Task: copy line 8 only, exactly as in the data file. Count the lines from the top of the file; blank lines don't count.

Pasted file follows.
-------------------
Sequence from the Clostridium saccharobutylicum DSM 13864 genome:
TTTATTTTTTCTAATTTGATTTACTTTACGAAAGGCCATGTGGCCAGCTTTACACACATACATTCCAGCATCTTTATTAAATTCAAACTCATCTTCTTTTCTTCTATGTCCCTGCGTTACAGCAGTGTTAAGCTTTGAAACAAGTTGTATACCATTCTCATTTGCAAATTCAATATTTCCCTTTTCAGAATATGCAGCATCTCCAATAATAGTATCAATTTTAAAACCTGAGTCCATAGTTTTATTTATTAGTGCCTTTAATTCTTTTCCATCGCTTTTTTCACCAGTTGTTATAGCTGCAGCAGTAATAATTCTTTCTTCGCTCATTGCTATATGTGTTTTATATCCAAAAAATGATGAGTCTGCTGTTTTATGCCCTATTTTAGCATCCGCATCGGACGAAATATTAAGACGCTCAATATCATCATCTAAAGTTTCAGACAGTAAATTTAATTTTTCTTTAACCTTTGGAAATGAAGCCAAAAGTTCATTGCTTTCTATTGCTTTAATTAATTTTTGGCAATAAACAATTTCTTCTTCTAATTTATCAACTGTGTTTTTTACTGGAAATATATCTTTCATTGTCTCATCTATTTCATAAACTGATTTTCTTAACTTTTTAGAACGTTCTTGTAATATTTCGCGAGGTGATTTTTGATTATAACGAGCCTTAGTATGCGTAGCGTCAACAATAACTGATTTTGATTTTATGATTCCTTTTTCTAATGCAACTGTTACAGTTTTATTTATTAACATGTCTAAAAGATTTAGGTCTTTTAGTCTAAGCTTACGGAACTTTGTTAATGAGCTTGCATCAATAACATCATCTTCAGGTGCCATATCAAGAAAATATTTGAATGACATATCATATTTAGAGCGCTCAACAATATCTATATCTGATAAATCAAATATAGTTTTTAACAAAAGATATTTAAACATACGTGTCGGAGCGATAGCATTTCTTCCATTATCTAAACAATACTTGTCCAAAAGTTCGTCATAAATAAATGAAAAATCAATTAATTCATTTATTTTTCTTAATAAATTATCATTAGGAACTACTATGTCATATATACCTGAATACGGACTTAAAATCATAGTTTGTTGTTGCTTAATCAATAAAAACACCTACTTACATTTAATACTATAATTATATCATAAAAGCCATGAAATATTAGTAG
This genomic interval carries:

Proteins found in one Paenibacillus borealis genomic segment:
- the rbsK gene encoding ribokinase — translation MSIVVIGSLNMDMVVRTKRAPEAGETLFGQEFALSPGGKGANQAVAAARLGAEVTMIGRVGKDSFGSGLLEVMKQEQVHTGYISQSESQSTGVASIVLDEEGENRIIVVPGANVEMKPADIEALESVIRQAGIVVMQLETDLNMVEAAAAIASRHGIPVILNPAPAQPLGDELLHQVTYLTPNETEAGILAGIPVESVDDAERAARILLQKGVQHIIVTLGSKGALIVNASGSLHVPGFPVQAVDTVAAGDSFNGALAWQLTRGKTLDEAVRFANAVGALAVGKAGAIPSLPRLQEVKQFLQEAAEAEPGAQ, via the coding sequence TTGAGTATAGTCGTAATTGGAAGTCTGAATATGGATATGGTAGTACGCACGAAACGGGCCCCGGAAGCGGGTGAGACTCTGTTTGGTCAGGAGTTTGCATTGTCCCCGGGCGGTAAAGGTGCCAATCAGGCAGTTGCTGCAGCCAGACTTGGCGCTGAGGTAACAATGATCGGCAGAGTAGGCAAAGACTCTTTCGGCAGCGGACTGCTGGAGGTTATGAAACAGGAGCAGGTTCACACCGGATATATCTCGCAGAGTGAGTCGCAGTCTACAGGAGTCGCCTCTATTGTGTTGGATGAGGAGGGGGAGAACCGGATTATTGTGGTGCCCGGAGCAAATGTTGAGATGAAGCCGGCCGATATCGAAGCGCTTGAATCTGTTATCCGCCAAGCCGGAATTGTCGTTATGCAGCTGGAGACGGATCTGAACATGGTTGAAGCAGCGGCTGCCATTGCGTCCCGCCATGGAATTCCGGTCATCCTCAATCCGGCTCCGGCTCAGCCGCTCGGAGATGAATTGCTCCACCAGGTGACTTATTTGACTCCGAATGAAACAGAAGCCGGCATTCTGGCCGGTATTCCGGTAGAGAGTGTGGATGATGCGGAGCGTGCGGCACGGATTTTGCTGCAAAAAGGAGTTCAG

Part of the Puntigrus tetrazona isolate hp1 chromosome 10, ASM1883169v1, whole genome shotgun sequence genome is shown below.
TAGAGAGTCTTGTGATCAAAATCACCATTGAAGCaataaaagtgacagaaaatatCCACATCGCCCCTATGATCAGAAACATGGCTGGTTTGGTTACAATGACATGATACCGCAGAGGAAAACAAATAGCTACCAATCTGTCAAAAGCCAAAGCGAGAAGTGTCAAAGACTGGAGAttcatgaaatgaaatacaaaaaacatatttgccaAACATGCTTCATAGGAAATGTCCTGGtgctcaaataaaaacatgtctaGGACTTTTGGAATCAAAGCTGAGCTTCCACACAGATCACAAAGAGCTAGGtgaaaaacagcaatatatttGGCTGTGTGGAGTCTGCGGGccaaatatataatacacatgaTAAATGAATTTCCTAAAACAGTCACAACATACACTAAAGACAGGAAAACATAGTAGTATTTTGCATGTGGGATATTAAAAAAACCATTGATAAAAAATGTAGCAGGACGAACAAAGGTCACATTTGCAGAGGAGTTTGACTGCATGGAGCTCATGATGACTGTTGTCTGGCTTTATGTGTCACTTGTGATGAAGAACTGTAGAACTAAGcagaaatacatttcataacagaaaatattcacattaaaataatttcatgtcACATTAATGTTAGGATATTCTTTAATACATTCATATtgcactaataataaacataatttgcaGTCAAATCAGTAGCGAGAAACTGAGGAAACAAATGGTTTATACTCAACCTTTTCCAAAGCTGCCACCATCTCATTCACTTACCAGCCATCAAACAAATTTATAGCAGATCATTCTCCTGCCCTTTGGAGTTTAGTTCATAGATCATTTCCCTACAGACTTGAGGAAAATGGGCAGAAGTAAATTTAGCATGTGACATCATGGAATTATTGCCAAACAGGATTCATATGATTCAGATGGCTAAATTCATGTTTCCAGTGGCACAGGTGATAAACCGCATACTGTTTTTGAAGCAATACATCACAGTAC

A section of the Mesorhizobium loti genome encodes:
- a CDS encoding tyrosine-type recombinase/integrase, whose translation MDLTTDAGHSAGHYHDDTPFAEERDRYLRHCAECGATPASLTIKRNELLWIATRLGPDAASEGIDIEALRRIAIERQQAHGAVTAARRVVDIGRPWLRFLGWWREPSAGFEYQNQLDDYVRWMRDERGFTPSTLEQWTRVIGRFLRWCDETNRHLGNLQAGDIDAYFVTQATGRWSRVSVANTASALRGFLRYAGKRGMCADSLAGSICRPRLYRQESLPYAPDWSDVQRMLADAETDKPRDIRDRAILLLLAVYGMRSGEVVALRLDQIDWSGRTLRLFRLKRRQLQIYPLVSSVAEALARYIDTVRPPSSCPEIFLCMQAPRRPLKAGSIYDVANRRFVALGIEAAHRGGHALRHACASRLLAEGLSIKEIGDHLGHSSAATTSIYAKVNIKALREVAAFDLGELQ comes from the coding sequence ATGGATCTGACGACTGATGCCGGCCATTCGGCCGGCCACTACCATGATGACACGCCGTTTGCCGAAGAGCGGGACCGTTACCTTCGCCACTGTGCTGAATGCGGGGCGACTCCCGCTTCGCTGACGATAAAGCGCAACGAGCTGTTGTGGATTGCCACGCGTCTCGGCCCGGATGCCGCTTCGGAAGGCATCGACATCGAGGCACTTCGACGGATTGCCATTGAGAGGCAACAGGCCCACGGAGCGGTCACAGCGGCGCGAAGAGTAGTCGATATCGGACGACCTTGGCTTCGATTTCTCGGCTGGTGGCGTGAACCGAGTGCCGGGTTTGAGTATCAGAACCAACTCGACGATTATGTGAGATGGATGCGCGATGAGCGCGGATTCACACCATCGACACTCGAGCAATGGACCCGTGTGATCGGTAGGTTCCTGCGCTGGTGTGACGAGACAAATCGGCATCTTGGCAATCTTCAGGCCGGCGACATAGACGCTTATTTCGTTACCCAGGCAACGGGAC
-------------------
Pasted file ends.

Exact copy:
A section of the Mesorhizobium loti genome encodes: